More and more, your description of the problem seems to line up with Super Eye's theory that one or more of the video circuits in your JVC have gone bad. You say the output gets "even darker when I turn the TBC on," which is the polar opposite of a properly functioning JVC: switching on the TBC/DNR should either increase brightness and color slightly, or not affect it at all (aside from clearing up color noise).
An external TBC used with your Mitsubishi may or may not fix the Mitsu's dropped frame issue. External TBCs behave unpredictably with VHS, they often help with drop frame issues during PC capture but they can also degrade the image slightly or notably: colors change, sharpness changes, brightness and contrast changes. Since you are very concerned about this, the only external TBC you should even remotely consider is the AVT-8710
, which is the only sub-$1000 TBC with user color adjustments (proc amp) built in. The controls are crude but something is better than nothing.
The "TBC" built into the JVC isn't the same as an external TBC: its more of an adjunct to the DNR circuitry, helping clean the video, smooth out noise and correct geometric distortion. External TBCs don't clean noise or correct geometric distortion, they just help with dropped frames and lipsync drift. The entire point of bothering with a twitchy pricey high-end JVC (or similar Panasonic or Mitsubishi) is this noise cleaning TBC/DNR feature, so if yours isn't working properly and the video output is objectively very defective, the unit is hosed. If you can't get a refund from the studio, try selling it as-is on eBay to someone who wants to deal with the repairs. You could get $50-$150 for a funky 9900.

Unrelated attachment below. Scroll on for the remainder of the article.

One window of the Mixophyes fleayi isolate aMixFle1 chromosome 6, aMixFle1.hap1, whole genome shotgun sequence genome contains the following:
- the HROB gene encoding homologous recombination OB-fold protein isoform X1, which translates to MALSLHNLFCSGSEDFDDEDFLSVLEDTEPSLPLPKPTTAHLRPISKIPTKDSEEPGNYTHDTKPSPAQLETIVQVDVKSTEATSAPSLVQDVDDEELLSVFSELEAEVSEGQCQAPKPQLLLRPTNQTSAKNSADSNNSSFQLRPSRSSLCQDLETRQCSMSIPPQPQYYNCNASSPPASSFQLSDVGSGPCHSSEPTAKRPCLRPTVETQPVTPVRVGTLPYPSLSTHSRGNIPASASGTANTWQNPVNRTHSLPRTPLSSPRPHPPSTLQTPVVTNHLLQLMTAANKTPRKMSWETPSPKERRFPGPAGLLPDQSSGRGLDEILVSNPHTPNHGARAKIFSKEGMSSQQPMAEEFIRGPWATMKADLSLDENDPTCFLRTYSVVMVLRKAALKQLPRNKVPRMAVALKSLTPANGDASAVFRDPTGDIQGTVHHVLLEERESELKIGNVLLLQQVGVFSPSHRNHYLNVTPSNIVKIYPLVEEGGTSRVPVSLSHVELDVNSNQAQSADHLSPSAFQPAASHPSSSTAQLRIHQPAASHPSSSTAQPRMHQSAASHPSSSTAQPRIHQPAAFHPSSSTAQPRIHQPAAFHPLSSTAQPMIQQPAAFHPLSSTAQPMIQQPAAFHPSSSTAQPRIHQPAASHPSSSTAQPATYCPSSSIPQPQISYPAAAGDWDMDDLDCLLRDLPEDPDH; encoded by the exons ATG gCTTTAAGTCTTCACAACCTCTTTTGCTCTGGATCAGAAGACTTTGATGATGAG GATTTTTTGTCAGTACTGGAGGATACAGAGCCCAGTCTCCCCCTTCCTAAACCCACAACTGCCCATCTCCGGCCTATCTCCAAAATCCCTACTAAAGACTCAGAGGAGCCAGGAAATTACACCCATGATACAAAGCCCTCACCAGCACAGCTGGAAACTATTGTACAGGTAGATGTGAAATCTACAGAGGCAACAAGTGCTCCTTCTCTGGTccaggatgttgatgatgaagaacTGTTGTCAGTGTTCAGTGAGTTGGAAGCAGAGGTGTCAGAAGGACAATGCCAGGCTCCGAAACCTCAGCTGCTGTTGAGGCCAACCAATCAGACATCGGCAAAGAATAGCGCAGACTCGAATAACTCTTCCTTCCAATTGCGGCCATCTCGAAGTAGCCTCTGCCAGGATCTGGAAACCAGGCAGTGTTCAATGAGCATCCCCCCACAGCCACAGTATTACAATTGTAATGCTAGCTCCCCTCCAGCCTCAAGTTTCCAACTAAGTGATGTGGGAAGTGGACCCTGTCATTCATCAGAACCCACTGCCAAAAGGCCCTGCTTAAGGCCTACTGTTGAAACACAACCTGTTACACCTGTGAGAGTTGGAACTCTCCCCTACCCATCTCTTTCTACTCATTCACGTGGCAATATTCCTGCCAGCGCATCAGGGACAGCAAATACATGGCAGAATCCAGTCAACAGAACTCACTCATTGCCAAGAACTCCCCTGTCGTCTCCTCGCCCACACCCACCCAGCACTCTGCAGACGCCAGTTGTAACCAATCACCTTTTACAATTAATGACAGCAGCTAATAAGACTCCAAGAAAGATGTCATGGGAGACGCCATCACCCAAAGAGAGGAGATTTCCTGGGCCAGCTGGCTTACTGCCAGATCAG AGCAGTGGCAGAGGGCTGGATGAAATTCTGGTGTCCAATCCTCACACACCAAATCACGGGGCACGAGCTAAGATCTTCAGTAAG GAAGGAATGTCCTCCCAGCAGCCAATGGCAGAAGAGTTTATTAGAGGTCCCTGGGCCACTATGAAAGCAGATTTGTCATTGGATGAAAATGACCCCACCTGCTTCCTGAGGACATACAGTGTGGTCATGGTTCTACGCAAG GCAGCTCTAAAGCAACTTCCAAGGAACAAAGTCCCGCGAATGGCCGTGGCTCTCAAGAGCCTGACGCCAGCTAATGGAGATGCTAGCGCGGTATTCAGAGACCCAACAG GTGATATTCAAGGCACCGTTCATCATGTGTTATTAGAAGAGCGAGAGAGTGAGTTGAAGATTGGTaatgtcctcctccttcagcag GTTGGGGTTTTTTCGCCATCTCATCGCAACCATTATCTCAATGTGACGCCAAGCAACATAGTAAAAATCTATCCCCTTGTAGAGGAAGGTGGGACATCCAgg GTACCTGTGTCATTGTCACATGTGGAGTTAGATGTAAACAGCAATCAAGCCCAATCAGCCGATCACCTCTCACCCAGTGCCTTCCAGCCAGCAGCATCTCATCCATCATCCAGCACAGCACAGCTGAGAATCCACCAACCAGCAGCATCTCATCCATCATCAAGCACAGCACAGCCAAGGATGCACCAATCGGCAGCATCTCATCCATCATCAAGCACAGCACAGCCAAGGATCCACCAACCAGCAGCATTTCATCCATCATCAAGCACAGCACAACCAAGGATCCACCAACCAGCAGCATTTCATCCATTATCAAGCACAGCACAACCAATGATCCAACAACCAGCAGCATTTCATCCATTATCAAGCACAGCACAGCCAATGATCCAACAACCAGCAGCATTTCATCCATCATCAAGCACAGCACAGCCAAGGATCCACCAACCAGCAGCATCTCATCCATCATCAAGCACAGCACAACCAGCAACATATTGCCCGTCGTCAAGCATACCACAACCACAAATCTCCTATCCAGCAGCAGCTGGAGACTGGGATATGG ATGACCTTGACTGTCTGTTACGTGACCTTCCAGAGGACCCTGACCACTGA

All of the high-end VCRs combine this amazing TBC/DNR feature with lousy, unreliable transports and other electronics. Everyone tolerates the high price because the TBC/DNR is unique and invaluable for some tapes, but the underlying machines are generally much less well-made than the cheaper consumer models of the period. There are millions of Panasonic PV-4660s and JVC HR-S5912s still working perfectly, while the fancy AG1980s and HR-S9911s litter the video landscape in sad dysfunctional piles. They are a necessary evil for some of us, but require extremely careful shopping and buying. Always get at least a one week trial period, and test the hell out of it with a variety of tapes. Its also a good idea to to have a competent repair tech on speed dial.